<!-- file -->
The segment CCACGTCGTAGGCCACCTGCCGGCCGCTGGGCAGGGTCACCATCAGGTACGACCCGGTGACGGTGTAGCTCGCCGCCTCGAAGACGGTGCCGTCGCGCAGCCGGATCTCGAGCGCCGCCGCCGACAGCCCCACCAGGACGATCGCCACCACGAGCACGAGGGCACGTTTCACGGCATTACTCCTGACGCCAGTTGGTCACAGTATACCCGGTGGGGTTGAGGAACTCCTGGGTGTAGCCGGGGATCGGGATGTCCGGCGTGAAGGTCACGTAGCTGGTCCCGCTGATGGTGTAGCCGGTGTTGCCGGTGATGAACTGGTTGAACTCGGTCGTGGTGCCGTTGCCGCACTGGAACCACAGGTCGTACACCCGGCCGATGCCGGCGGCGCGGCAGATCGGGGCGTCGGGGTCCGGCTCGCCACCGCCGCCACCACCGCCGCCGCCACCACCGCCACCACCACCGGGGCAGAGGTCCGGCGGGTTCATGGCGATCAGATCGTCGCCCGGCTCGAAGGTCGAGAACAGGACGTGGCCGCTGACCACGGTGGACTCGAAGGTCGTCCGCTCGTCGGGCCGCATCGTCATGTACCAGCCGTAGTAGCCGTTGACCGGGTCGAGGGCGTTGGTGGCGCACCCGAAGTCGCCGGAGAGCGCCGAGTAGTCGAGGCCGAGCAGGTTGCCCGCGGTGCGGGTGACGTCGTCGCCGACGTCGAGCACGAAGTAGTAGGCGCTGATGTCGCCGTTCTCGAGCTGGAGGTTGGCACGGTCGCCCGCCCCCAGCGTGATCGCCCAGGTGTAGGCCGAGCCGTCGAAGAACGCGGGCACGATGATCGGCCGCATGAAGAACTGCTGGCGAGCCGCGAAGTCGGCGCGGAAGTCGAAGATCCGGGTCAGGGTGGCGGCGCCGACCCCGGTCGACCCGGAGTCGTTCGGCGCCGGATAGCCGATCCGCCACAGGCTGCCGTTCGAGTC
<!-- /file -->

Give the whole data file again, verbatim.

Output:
The segment CCACGTCGTAGGCCACCTGCCGGCCGCTGGGCAGGGTCACCATCAGGTACGACCCGGTGACGGTGTAGCTCGCCGCCTCGAAGACGGTGCCGTCGCGCAGCCGGATCTCGAGCGCCGCCGCCGACAGCCCCACCAGGACGATCGCCACCACGAGCACGAGGGCACGTTTCACGGCATTACTCCTGACGCCAGTTGGTCACAGTATACCCGGTGGGGTTGAGGAACTCCTGGGTGTAGCCGGGGATCGGGATGTCCGGCGTGAAGGTCACGTAGCTGGTCCCGCTGATGGTGTAGCCGGTGTTGCCGGTGATGAACTGGTTGAACTCGGTCGTGGTGCCGTTGCCGCACTGGAACCACAGGTCGTACACCCGGCCGATGCCGGCGGCGCGGCAGATCGGGGCGTCGGGGTCCGGCTCGCCACCGCCGCCACCACCGCCGCCGCCACCACCGCCACCACCACCGGGGCAGAGGTCCGGCGGGTTCATGGCGATCAGATCGTCGCCCGGCTCGAAGGTCGAGAACAGGACGTGGCCGCTGACCACGGTGGACTCGAAGGTCGTCCGCTCGTCGGGCCGCATCGTCATGTACCAGCCGTAGTAGCCGTTGACCGGGTCGAGGGCGTTGGTGGCGCACCCGAAGTCGCCGGAGAGCGCCGAGTAGTCGAGGCCGAGCAGGTTGCCCGCGGTGCGGGTGACGTCGTCGCCGACGTCGAGCACGAAGTAGTAGGCGCTGATGTCGCCGTTCTCGAGCTGGAGGTTGGCACGGTCGCCCGCCCCCAGCGTGATCGCCCAGGTGTAGGCCGAGCCGTCGAAGAACGCGGGCACGATGATCGGCCGCATGAAGAACTGCTGGCGAGCCGCGAAGTCGGCGCGGAAGTCGAAGATCCGGGTCAGGGTGGCGGCGCCGACCCCGGTCGACCCGGAGTCGTTCGGCGCCGGATAGCCGATCCGCCACAGGCTGCCGTTCGAGTC